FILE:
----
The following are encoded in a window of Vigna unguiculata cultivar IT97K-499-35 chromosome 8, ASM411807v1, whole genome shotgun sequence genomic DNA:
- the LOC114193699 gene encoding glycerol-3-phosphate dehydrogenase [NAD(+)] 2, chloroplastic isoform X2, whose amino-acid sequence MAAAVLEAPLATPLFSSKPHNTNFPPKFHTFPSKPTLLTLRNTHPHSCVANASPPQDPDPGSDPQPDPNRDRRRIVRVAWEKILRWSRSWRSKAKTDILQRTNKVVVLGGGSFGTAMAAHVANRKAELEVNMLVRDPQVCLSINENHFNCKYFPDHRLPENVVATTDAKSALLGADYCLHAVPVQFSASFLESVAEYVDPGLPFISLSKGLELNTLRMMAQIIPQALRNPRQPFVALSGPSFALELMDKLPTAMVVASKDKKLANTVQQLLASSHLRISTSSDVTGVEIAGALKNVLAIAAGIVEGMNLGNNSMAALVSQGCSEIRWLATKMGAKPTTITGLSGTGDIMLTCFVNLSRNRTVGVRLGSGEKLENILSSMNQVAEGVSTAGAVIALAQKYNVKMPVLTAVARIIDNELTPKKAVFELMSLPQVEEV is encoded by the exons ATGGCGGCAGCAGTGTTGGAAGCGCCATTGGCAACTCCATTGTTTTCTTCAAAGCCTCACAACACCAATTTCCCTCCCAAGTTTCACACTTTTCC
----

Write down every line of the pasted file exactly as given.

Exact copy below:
The following are encoded in a window of Vigna unguiculata cultivar IT97K-499-35 chromosome 8, ASM411807v1, whole genome shotgun sequence genomic DNA:
- the LOC114193699 gene encoding glycerol-3-phosphate dehydrogenase [NAD(+)] 2, chloroplastic isoform X2, whose amino-acid sequence MAAAVLEAPLATPLFSSKPHNTNFPPKFHTFPSKPTLLTLRNTHPHSCVANASPPQDPDPGSDPQPDPNRDRRRIVRVAWEKILRWSRSWRSKAKTDILQRTNKVVVLGGGSFGTAMAAHVANRKAELEVNMLVRDPQVCLSINENHFNCKYFPDHRLPENVVATTDAKSALLGADYCLHAVPVQFSASFLESVAEYVDPGLPFISLSKGLELNTLRMMAQIIPQALRNPRQPFVALSGPSFALELMDKLPTAMVVASKDKKLANTVQQLLASSHLRISTSSDVTGVEIAGALKNVLAIAAGIVEGMNLGNNSMAALVSQGCSEIRWLATKMGAKPTTITGLSGTGDIMLTCFVNLSRNRTVGVRLGSGEKLENILSSMNQVAEGVSTAGAVIALAQKYNVKMPVLTAVARIIDNELTPKKAVFELMSLPQVEEV is encoded by the exons ATGGCGGCAGCAGTGTTGGAAGCGCCATTGGCAACTCCATTGTTTTCTTCAAAGCCTCACAACACCAATTTCCCTCCCAAGTTTCACACTTTTCC